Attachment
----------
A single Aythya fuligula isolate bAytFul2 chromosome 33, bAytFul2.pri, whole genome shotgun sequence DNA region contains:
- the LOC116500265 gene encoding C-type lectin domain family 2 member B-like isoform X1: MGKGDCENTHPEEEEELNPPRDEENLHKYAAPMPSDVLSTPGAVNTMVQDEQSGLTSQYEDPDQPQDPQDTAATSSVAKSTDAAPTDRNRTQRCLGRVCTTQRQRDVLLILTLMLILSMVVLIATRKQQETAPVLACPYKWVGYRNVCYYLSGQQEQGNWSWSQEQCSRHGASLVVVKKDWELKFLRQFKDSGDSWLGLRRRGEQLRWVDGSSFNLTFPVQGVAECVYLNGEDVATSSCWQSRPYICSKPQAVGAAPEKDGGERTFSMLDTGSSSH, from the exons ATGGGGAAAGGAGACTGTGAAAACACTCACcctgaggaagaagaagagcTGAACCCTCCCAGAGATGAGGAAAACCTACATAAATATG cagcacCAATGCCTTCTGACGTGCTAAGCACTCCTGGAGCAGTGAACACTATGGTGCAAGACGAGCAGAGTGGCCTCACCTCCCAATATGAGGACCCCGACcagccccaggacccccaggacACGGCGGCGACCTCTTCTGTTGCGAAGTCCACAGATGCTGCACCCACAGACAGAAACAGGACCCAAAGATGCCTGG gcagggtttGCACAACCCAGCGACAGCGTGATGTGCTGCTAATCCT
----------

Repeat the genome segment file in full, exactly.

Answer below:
A single Aythya fuligula isolate bAytFul2 chromosome 33, bAytFul2.pri, whole genome shotgun sequence DNA region contains:
- the LOC116500265 gene encoding C-type lectin domain family 2 member B-like isoform X1: MGKGDCENTHPEEEEELNPPRDEENLHKYAAPMPSDVLSTPGAVNTMVQDEQSGLTSQYEDPDQPQDPQDTAATSSVAKSTDAAPTDRNRTQRCLGRVCTTQRQRDVLLILTLMLILSMVVLIATRKQQETAPVLACPYKWVGYRNVCYYLSGQQEQGNWSWSQEQCSRHGASLVVVKKDWELKFLRQFKDSGDSWLGLRRRGEQLRWVDGSSFNLTFPVQGVAECVYLNGEDVATSSCWQSRPYICSKPQAVGAAPEKDGGERTFSMLDTGSSSH, from the exons ATGGGGAAAGGAGACTGTGAAAACACTCACcctgaggaagaagaagagcTGAACCCTCCCAGAGATGAGGAAAACCTACATAAATATG cagcacCAATGCCTTCTGACGTGCTAAGCACTCCTGGAGCAGTGAACACTATGGTGCAAGACGAGCAGAGTGGCCTCACCTCCCAATATGAGGACCCCGACcagccccaggacccccaggacACGGCGGCGACCTCTTCTGTTGCGAAGTCCACAGATGCTGCACCCACAGACAGAAACAGGACCCAAAGATGCCTGG gcagggtttGCACAACCCAGCGACAGCGTGATGTGCTGCTAATCCT